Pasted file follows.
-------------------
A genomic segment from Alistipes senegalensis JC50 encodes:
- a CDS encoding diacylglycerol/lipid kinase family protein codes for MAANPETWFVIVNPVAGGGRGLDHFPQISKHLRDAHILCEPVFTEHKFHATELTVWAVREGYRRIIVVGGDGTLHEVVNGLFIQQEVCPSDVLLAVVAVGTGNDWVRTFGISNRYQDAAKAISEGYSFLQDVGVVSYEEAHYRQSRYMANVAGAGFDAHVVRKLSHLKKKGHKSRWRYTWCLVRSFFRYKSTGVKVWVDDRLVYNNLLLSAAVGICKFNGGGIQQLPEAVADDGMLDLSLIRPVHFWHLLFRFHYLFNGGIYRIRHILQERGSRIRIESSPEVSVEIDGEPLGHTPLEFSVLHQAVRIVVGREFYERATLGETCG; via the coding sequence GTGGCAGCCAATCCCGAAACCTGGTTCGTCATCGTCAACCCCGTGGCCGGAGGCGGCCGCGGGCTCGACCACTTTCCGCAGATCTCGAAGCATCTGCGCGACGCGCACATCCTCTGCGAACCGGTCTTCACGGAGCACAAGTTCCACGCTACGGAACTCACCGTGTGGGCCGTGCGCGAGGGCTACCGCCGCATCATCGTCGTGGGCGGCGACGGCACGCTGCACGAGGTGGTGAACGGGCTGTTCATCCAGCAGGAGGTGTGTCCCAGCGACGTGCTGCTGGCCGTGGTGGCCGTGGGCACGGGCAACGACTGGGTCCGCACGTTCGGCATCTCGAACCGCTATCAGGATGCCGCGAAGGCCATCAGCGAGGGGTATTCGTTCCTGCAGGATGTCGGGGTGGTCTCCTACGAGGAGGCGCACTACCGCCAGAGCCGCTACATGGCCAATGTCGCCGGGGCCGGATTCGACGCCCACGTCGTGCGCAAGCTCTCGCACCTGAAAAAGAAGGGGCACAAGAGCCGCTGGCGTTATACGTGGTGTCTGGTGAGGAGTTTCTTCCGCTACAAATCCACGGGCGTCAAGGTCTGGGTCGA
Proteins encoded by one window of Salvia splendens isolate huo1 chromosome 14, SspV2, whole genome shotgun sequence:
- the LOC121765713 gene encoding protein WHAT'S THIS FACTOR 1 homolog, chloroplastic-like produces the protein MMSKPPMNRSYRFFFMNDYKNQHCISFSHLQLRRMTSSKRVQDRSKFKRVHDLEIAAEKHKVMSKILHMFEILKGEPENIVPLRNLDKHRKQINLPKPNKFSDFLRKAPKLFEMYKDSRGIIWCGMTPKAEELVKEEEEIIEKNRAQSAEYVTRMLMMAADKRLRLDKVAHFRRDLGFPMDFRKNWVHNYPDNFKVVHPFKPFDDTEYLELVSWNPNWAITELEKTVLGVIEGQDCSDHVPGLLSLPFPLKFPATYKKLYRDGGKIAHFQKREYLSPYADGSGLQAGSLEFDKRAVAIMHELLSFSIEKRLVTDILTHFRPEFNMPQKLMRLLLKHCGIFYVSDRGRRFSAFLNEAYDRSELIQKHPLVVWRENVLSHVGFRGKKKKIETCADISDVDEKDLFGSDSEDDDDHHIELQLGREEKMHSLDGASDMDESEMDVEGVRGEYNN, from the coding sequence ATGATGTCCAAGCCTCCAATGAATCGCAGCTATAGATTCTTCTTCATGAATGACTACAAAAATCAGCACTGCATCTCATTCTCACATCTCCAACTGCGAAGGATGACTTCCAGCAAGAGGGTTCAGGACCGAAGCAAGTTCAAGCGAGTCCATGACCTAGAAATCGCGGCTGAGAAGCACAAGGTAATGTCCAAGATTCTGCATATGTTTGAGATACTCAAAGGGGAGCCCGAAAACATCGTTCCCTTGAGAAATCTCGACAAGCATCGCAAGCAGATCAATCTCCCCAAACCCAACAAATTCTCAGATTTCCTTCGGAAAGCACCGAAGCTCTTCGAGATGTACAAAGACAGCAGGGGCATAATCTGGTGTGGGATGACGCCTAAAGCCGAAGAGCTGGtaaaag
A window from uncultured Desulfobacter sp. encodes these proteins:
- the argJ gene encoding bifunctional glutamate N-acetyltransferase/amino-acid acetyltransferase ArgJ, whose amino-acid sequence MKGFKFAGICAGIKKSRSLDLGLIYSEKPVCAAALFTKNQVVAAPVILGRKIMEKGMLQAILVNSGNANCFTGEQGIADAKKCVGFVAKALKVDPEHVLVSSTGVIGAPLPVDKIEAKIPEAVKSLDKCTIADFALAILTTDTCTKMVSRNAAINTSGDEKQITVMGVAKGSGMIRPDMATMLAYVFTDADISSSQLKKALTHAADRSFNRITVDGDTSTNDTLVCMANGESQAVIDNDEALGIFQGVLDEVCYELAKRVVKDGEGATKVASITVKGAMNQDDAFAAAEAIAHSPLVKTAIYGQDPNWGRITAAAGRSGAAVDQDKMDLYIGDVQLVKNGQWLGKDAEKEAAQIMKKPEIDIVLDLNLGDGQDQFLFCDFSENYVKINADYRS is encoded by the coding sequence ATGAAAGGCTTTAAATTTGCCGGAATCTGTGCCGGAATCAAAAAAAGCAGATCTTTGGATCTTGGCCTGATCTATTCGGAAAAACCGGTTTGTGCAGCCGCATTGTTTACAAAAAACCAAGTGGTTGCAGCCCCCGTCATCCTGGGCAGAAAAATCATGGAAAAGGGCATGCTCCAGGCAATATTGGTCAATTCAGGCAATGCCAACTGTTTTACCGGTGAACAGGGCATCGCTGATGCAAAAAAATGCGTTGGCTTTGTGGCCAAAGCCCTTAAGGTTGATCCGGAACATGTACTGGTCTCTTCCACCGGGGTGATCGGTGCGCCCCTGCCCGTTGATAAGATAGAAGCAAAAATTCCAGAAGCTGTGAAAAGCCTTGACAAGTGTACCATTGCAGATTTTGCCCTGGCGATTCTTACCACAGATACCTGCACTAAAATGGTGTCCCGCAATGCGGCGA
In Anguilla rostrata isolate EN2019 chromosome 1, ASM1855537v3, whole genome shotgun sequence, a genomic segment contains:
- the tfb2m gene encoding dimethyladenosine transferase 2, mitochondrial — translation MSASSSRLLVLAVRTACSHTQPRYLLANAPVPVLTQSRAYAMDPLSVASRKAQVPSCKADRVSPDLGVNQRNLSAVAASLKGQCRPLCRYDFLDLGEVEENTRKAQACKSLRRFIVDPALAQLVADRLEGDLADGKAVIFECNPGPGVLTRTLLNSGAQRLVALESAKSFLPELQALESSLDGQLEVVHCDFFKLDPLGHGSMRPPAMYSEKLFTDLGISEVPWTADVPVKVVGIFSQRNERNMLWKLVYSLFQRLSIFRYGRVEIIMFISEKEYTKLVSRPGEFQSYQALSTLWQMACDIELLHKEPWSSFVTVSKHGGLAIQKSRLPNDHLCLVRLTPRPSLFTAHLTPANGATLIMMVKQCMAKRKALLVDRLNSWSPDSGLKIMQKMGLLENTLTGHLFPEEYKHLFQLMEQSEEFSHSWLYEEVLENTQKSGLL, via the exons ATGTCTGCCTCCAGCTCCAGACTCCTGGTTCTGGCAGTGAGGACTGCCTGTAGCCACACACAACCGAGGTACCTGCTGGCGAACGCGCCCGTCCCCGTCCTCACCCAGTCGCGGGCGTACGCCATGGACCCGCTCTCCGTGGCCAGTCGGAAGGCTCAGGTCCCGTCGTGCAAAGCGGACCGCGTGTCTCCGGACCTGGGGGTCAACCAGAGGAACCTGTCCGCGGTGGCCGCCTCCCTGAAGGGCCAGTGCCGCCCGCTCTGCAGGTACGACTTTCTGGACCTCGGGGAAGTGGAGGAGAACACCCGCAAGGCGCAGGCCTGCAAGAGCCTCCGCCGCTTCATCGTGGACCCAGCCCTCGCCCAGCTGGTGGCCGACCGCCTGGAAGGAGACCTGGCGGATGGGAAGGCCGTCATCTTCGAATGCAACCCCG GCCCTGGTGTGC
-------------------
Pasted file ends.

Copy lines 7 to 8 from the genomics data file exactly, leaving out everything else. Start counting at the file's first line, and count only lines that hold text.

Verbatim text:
In Anguilla rostrata isolate EN2019 chromosome 1, ASM1855537v3, whole genome shotgun sequence, a genomic segment contains:
- the tfb2m gene encoding dimethyladenosine transferase 2, mitochondrial — translation MSASSSRLLVLAVRTACSHTQPRYLLANAPVPVLTQSRAYAMDPLSVASRKAQVPSCKADRVSPDLGVNQRNLSAVAASLKGQCRPLCRYDFLDLGEVEENTRKAQACKSLRRFIVDPALAQLVADRLEGDLADGKAVIFECNPGPGVLTRTLLNSGAQRLVALESAKSFLPELQALESSLDGQLEVVHCDFFKLDPLGHGSMRPPAMYSEKLFTDLGISEVPWTADVPVKVVGIFSQRNERNMLWKLVYSLFQRLSIFRYGRVEIIMFISEKEYTKLVSRPGEFQSYQALSTLWQMACDIELLHKEPWSSFVTVSKHGGLAIQKSRLPNDHLCLVRLTPRPSLFTAHLTPANGATLIMMVKQCMAKRKALLVDRLNSWSPDSGLKIMQKMGLLENTLTGHLFPEEYKHLFQLMEQSEEFSHSWLYEEVLENTQKSGLL, via the exons ATGTCTGCCTCCAGCTCCAGACTCCTGGTTCTGGCAGTGAGGACTGCCTGTAGCCACACACAACCGAGGTACCTGCTGGCGAACGCGCCCGTCCCCGTCCTCACCCAGTCGCGGGCGTACGCCATGGACCCGCTCTCCGTGGCCAGTCGGAAGGCTCAGGTCCCGTCGTGCAAAGCGGACCGCGTGTCTCCGGACCTGGGGGTCAACCAGAGGAACCTGTCCGCGGTGGCCGCCTCCCTGAAGGGCCAGTGCCGCCCGCTCTGCAGGTACGACTTTCTGGACCTCGGGGAAGTGGAGGAGAACACCCGCAAGGCGCAGGCCTGCAAGAGCCTCCGCCGCTTCATCGTGGACCCAGCCCTCGCCCAGCTGGTGGCCGACCGCCTGGAAGGAGACCTGGCGGATGGGAAGGCCGTCATCTTCGAATGCAACCCCG GCCCTGGTGTGC